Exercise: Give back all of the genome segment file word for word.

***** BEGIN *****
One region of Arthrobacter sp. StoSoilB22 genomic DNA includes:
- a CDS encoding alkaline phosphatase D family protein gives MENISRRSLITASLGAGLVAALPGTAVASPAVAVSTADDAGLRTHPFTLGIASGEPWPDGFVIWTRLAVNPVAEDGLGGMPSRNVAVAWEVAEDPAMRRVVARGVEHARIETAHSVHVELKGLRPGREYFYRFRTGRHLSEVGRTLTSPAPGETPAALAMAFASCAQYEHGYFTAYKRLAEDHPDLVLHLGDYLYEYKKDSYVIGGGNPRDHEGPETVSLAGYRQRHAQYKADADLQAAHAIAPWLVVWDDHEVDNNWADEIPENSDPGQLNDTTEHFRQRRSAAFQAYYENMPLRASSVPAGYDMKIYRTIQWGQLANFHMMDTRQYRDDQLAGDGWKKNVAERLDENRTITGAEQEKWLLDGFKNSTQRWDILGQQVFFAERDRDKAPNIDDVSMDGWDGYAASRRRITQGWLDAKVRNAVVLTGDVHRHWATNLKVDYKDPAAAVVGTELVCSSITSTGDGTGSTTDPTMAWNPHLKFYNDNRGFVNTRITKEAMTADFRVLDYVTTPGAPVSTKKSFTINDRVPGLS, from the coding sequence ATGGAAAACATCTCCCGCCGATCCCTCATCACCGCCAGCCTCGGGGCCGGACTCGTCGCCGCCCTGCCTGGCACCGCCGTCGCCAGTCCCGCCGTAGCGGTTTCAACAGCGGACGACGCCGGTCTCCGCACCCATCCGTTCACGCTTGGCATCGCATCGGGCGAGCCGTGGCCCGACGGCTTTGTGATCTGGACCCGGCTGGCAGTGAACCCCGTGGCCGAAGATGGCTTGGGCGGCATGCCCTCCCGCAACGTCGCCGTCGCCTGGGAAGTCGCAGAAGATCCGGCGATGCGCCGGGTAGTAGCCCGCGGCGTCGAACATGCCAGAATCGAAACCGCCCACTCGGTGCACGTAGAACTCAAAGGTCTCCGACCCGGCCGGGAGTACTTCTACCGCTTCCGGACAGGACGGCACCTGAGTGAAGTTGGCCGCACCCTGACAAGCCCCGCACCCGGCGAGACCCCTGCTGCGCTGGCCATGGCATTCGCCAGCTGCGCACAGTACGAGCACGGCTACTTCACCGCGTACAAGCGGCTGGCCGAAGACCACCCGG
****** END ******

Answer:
One region of Arthrobacter sp. StoSoilB22 genomic DNA includes:
- a CDS encoding alkaline phosphatase D family protein gives MENISRRSLITASLGAGLVAALPGTAVASPAVAVSTADDAGLRTHPFTLGIASGEPWPDGFVIWTRLAVNPVAEDGLGGMPSRNVAVAWEVAEDPAMRRVVARGVEHARIETAHSVHVELKGLRPGREYFYRFRTGRHLSEVGRTLTSPAPGETPAALAMAFASCAQYEHGYFTAYKRLAEDHPDLVLHLGDYLYEYKKDSYVIGGGNPRDHEGPETVSLAGYRQRHAQYKADADLQAAHAIAPWLVVWDDHEVDNNWADEIPENSDPGQLNDTTEHFRQRRSAAFQAYYENMPLRASSVPAGYDMKIYRTIQWGQLANFHMMDTRQYRDDQLAGDGWKKNVAERLDENRTITGAEQEKWLLDGFKNSTQRWDILGQQVFFAERDRDKAPNIDDVSMDGWDGYAASRRRITQGWLDAKVRNAVVLTGDVHRHWATNLKVDYKDPAAAVVGTELVCSSITSTGDGTGSTTDPTMAWNPHLKFYNDNRGFVNTRITKEAMTADFRVLDYVTTPGAPVSTKKSFTINDRVPGLS, from the coding sequence ATGGAAAACATCTCCCGCCGATCCCTCATCACCGCCAGCCTCGGGGCCGGACTCGTCGCCGCCCTGCCTGGCACCGCCGTCGCCAGTCCCGCCGTAGCGGTTTCAACAGCGGACGACGCCGGTCTCCGCACCCATCCGTTCACGCTTGGCATCGCATCGGGCGAGCCGTGGCCCGACGGCTTTGTGATCTGGACCCGGCTGGCAGTGAACCCCGTGGCCGAAGATGGCTTGGGCGGCATGCCCTCCCGCAACGTCGCCGTCGCCTGGGAAGTCGCAGAAGATCCGGCGATGCGCCGGGTAGTAGCCCGCGGCGTCGAACATGCCAGAATCGAAACCGCCCACTCGGTGCACGTAGAACTCAAAGGTCTCCGACCCGGCCGGGAGTACTTCTACCGCTTCCGGACAGGACGGCACCTGAGTGAAGTTGGCCGCACCCTGACAAGCCCCGCACCCGGCGAGACCCCTGCTGCGCTGGCCATGGCATTCGCCAGCTGCGCACAGTACGAGCACGGCTACTTCACCGCGTACAAGCGGCTGGCCGAAGACCACCCGG